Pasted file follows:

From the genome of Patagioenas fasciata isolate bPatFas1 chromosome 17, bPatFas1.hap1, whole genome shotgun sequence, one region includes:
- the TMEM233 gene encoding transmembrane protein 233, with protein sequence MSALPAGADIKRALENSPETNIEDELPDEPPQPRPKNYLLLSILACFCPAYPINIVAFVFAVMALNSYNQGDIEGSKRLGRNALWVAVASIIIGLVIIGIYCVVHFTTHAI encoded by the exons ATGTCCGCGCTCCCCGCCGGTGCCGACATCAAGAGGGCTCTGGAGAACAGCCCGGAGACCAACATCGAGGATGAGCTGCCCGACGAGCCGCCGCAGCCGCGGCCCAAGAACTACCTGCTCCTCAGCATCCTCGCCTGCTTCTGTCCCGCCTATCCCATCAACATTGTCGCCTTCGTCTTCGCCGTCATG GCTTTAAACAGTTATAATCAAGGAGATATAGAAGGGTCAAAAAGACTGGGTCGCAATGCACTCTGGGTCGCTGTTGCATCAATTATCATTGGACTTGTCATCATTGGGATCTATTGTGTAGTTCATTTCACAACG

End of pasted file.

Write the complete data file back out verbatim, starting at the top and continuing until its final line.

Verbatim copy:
From the genome of Patagioenas fasciata isolate bPatFas1 chromosome 17, bPatFas1.hap1, whole genome shotgun sequence, one region includes:
- the TMEM233 gene encoding transmembrane protein 233, with protein sequence MSALPAGADIKRALENSPETNIEDELPDEPPQPRPKNYLLLSILACFCPAYPINIVAFVFAVMALNSYNQGDIEGSKRLGRNALWVAVASIIIGLVIIGIYCVVHFTTHAI encoded by the exons ATGTCCGCGCTCCCCGCCGGTGCCGACATCAAGAGGGCTCTGGAGAACAGCCCGGAGACCAACATCGAGGATGAGCTGCCCGACGAGCCGCCGCAGCCGCGGCCCAAGAACTACCTGCTCCTCAGCATCCTCGCCTGCTTCTGTCCCGCCTATCCCATCAACATTGTCGCCTTCGTCTTCGCCGTCATG GCTTTAAACAGTTATAATCAAGGAGATATAGAAGGGTCAAAAAGACTGGGTCGCAATGCACTCTGGGTCGCTGTTGCATCAATTATCATTGGACTTGTCATCATTGGGATCTATTGTGTAGTTCATTTCACAACG